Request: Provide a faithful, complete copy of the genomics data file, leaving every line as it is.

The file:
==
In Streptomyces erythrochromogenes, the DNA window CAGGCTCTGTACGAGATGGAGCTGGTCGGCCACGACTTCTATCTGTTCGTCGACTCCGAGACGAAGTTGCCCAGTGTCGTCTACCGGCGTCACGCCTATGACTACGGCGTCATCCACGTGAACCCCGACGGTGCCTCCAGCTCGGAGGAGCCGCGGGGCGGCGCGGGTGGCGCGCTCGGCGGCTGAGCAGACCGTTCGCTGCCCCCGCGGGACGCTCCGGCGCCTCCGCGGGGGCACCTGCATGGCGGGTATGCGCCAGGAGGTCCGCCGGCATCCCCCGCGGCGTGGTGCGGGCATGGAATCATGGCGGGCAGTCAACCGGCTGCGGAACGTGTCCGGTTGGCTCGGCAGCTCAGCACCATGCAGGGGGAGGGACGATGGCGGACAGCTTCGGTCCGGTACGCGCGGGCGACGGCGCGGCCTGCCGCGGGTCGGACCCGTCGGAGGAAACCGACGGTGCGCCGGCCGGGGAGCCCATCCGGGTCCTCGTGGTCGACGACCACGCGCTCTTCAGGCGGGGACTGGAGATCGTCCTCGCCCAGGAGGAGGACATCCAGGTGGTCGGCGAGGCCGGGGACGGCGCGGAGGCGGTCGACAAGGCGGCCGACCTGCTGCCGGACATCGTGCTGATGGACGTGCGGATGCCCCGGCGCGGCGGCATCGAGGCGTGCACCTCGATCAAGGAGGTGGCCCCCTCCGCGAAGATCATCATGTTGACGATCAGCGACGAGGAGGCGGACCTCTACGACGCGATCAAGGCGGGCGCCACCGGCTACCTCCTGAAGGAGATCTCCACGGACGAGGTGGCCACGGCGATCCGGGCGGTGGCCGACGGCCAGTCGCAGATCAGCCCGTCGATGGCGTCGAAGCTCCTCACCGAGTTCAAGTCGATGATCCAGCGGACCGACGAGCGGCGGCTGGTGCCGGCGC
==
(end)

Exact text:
In Streptomyces erythrochromogenes, the DNA window CAGGCTCTGTACGAGATGGAGCTGGTCGGCCACGACTTCTATCTGTTCGTCGACTCCGAGACGAAGTTGCCCAGTGTCGTCTACCGGCGTCACGCCTATGACTACGGCGTCATCCACGTGAACCCCGACGGTGCCTCCAGCTCGGAGGAGCCGCGGGGCGGCGCGGGTGGCGCGCTCGGCGGCTGAGCAGACCGTTCGCTGCCCCCGCGGGACGCTCCGGCGCCTCCGCGGGGGCACCTGCATGGCGGGTATGCGCCAGGAGGTCCGCCGGCATCCCCCGCGGCGTGGTGCGGGCATGGAATCATGGCGGGCAGTCAACCGGCTGCGGAACGTGTCCGGTTGGCTCGGCAGCTCAGCACCATGCAGGGGGAGGGACGATGGCGGACAGCTTCGGTCCGGTACGCGCGGGCGACGGCGCGGCCTGCCGCGGGTCGGACCCGTCGGAGGAAACCGACGGTGCGCCGGCCGGGGAGCCCATCCGGGTCCTCGTGGTCGACGACCACGCGCTCTTCAGGCGGGGACTGGAGATCGTCCTCGCCCAGGAGGAGGACATCCAGGTGGTCGGCGAGGCCGGGGACGGCGCGGAGGCGGTCGACAAGGCGGCCGACCTGCTGCCGGACATCGTGCTGATGGACGTGCGGATGCCCCGGCGCGGCGGCATCGAGGCGTGCACCTCGATCAAGGAGGTGGCCCCCTCCGCGAAGATCATCATGTTGACGATCAGCGACGAGGAGGCGGACCTCTACGACGCGATCAAGGCGGGCGCCACCGGCTACCTCCTGAAGGAGATCTCCACGGACGAGGTGGCCACGGCGATCCGGGCGGTGGCCGACGGCCAGTCGCAGATCAGCCCGTCGATGGCGTCGAAGCTCCTCACCGAGTTCAAGTCGATGATCCAGCGGACCGACGAGCGGCGGCTGGTGCCGGCGC